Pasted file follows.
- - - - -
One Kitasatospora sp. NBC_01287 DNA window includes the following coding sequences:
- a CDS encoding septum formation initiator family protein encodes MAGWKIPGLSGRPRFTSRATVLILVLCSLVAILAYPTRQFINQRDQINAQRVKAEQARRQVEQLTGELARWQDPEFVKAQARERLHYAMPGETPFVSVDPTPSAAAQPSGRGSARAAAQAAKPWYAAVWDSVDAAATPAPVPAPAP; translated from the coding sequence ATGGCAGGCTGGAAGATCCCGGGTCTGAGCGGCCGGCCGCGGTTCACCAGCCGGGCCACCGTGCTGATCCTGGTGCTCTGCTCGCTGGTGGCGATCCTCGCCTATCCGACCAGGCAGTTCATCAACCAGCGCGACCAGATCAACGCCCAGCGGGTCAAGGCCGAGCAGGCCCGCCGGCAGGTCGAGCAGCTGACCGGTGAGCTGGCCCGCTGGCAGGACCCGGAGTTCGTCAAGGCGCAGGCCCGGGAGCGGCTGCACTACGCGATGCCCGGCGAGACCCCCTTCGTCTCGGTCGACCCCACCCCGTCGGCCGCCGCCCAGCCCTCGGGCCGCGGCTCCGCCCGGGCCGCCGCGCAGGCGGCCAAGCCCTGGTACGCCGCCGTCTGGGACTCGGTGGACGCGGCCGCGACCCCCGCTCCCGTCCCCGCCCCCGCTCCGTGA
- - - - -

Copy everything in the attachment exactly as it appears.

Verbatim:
One Kitasatospora sp. NBC_01287 DNA window includes the following coding sequences:
- a CDS encoding septum formation initiator family protein encodes MAGWKIPGLSGRPRFTSRATVLILVLCSLVAILAYPTRQFINQRDQINAQRVKAEQARRQVEQLTGELARWQDPEFVKAQARERLHYAMPGETPFVSVDPTPSAAAQPSGRGSARAAAQAAKPWYAAVWDSVDAAATPAPVPAPAP; translated from the coding sequence ATGGCAGGCTGGAAGATCCCGGGTCTGAGCGGCCGGCCGCGGTTCACCAGCCGGGCCACCGTGCTGATCCTGGTGCTCTGCTCGCTGGTGGCGATCCTCGCCTATCCGACCAGGCAGTTCATCAACCAGCGCGACCAGATCAACGCCCAGCGGGTCAAGGCCGAGCAGGCCCGCCGGCAGGTCGAGCAGCTGACCGGTGAGCTGGCCCGCTGGCAGGACCCGGAGTTCGTCAAGGCGCAGGCCCGGGAGCGGCTGCACTACGCGATGCCCGGCGAGACCCCCTTCGTCTCGGTCGACCCCACCCCGTCGGCCGCCGCCCAGCCCTCGGGCCGCGGCTCCGCCCGGGCCGCCGCGCAGGCGGCCAAGCCCTGGTACGCCGCCGTCTGGGACTCGGTGGACGCGGCCGCGACCCCCGCTCCCGTCCCCGCCCCCGCTCCGTGA